Seeding winter annuals a real plus

August 16, 2005|by JEFF SEMLER/Extension educator

Believe it or not, summer's heat will soon be dissipating and fall will be upon us.

Since our hot, dry summer has not been easy on pastures and hay fields, as well as many other crops, I think we should discuss forage management.

I was talking recently to a gentleman who was quite curious about the resurgence of the use of grass in many farmers' forage plans. As you might imagine, his questions were probing because he had heard so many different opinions on the subject.

I will answer some of his questions here to help you understand, too.

First and foremost - cattle, sheep, goats, alpacas and llamas are classed as ruminants and are designed to eat forage, plant fiber. They have a unique digestive system that is made to digest and utilize fibrous plant materials.


Man, in his infinite wisdom, has come to believe through his own arrogance that these animals cannot survive without grain. That is because we have bought the lie of maximum production instead of optimum production.

Grain can and should be fed in many situations, but forage should still make up nearly 60 percent or more of the animal's dry matter intake. When we get down to 50 percent or less, we are flirting with disaster.

But, I digress. My questioner was asking whether grass is a good thing and even wondered whether it is a cure-all.

I confirmed what he suspected - if you are a good manager, you can make pasture and grass work. And if you are not, then adopting a system that uses grass and pasture will only exaggerate your management shortcoming.

In upcoming articles, I will deal specifically with pastures; but from here on, I am going to deal with seeding winter annuals in order to extend your grazing or increase your stored forage reserves.

First, every winter annual has a place, but you must choose the one that works for your particular system.

If you want to extend an alfalfa field one more year, consider seeding annual ryegrass after your late August or September harvest. You can then harvest your mix in the spring two or three times before switching to an alfalfa cutting schedule for the summer.

Next, let's look at following our summer annuals, such as corn or sorghums.

Cereal grains such as rye, wheat, barley, tritical, or spring oats can be used as well as annual ryegrass. Your choice will depend on your management system.

For the winter cereals, seed mid-August to late October (wheat should be seeded after Sept. 15) at rates of 2 to 3 bushels per acre. Higher rate is better.

Remember, the purpose is forage, not grain. Rye is different. It can be seeded up to January, germinate in March and still make a harvestable crop.

Well-fertilized late summer seedings and a moist fall can make 12 to 15 inches of vegetative growth by Thanksgiving. You can mechanically harvest in November, or graze down to three inches.

Grazing forage quality is excellent into January, then declines slowly through late winter. Fall growth can use 50 to 75 pounds N (or manure equivalent). Apply N (or manure) again in late March to early April for spring growth. Spring growth can be grazed or chopped at boot stage; rye on May 1; tritical, May 10; and barley, May 15, more or less.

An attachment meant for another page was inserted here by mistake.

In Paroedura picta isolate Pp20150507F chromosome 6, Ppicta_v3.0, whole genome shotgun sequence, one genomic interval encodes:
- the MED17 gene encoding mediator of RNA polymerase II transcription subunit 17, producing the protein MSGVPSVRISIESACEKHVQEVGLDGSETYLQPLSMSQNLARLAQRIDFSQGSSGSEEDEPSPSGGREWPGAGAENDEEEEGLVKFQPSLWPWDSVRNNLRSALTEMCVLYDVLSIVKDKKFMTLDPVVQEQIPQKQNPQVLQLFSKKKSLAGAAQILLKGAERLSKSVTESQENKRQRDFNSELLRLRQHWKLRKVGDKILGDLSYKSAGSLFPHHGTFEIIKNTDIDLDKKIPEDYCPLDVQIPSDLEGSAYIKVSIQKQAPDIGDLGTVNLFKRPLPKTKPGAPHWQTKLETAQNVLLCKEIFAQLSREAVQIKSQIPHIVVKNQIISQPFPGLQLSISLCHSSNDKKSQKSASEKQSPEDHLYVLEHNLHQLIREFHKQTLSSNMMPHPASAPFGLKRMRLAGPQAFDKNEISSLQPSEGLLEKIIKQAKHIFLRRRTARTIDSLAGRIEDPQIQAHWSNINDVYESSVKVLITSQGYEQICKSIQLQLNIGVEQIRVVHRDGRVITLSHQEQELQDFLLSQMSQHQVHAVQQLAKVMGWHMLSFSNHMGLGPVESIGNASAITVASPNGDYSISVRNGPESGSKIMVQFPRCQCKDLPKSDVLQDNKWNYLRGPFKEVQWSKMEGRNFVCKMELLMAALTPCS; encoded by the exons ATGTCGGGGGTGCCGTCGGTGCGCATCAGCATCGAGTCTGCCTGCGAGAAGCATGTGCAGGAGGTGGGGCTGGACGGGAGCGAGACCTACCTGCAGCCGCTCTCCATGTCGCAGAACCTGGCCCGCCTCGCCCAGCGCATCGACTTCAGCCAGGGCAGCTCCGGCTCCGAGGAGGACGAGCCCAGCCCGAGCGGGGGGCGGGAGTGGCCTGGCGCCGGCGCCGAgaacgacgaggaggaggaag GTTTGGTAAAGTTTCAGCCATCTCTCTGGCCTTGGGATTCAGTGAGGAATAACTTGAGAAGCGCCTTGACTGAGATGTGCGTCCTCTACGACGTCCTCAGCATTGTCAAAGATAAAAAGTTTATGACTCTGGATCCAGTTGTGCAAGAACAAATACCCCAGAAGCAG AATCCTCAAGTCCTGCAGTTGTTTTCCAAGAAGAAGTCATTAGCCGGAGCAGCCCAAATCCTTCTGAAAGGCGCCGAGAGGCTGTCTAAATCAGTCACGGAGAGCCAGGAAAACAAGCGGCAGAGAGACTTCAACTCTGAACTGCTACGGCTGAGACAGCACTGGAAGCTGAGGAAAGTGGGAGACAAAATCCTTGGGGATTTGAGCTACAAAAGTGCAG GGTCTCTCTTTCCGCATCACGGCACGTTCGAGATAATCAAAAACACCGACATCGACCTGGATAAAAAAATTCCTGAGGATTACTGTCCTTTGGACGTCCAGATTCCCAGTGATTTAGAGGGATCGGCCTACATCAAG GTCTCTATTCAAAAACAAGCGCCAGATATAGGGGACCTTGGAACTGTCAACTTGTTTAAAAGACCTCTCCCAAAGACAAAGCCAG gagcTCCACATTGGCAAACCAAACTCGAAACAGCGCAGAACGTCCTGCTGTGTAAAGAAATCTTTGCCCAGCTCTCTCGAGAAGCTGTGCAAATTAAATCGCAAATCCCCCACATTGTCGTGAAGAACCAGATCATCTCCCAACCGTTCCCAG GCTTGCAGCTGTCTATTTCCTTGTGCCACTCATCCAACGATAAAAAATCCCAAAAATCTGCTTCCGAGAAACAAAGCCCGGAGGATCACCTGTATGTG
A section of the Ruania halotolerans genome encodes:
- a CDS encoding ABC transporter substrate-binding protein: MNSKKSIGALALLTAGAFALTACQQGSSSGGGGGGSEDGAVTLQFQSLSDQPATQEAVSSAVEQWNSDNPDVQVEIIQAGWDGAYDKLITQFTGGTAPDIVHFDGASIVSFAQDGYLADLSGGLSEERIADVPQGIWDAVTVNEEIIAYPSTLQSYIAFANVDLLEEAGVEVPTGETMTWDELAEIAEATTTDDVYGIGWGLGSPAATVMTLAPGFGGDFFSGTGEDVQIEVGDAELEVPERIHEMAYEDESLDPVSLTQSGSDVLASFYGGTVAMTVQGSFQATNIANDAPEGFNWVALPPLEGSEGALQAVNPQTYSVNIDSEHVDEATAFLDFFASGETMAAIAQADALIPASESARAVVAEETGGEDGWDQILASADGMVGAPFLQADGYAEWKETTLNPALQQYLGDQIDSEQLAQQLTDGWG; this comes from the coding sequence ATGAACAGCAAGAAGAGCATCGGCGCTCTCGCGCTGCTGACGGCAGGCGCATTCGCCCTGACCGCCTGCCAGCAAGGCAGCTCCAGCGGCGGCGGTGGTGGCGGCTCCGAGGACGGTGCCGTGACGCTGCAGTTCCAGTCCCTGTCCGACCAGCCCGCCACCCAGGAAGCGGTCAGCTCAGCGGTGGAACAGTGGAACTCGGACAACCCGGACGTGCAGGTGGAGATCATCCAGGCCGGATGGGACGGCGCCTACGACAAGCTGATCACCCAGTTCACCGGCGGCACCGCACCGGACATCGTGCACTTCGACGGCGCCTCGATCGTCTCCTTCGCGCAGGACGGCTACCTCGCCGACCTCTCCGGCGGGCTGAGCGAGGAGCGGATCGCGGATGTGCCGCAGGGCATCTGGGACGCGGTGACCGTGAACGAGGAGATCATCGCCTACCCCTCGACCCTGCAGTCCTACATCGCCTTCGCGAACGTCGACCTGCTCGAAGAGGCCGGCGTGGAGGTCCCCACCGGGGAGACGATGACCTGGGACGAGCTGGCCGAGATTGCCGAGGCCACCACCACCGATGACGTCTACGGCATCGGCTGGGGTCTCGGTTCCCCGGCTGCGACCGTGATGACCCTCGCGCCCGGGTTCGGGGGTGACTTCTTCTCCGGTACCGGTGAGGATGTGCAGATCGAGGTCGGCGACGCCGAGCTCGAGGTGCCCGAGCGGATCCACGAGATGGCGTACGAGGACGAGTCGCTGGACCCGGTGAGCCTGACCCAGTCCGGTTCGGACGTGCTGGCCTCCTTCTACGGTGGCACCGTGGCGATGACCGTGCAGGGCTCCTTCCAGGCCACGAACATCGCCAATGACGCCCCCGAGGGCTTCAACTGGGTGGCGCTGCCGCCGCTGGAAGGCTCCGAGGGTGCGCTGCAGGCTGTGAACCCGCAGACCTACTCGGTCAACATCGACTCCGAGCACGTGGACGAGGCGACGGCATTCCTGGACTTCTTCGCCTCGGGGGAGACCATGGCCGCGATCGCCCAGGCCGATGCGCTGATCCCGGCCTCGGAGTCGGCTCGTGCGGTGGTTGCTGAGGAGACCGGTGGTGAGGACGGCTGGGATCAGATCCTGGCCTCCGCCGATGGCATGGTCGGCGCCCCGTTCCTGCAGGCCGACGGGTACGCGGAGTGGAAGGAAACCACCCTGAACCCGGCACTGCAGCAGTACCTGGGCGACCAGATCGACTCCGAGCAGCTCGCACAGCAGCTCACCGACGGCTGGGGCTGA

Spring Oats should be seeded mid-August to late September at a rate of 2 1/2 to 3 bushels per acre. Seedings that emerge by Sept. 10 to 15 will start to come into head by Nov. 15 to 20. It can be chopped to fill silo, made into round bale haylage or grazed.

If grazing is the option, begin at six inches of growth. Flash graze paddock by paddock. Oats will stop growing when the ground begins to freeze.

Quality will hold until after several very hard freezes (20 degrees F. or less) then decline slowly. Oats will die over the winter; no spring regrowth.

You can seed with winter peas for more protein. Chop for silage or roll for balage in mid- to late November. You can also seed with rye, two bushels of each. This gives a good fall harvest and a spring harvest.

Lastly, oats can be seeded with annual ryegrass, too - 2 to 3 bushels of oats and 25 to 30 pounds of ryegrass per acre. Chop or graze by Thanksgiving and continue ryegrass harvest in the spring.

Annual ryegrass, the relative newcomer, has the ability to produce a vigorous seedling that lends it to a variety of seeding methods into a number of forage cropping systems.

A seeding rate of 30 pounds per acre has provided satisfactory results in numerous on-farm and research farm situations.

It should be noted that annual ryegrass varieties will differ in seed size and density. This fact will require producers to adjust seeding rates and drill calibrations slightly from variety to variety.

In keeping with forage management, if you can pasture any of these seedings, you will save diesel fuel - which means money.

These are all high quality forages that can contribute significantly to your forage resources. Yes, building temporary fence is not as easy as sitting on a tractor seat, but there are no fumes and you can probably use the walk anyway.

In closing, you can receive a bulletin called FALL SEEDED WINTER ANNUALS FOR FORAGE from the Extension Office that goes into greater detail.

And remember - fall forage growth still depends upon rainfall.

But if good moisture is present by Sept. 1 - go for it.

And do not forget to apply N to any grass pastures or grass hay fields that can be pastured October-December. Dairy heifers do OK on stockpiled fescue over the winter, too.

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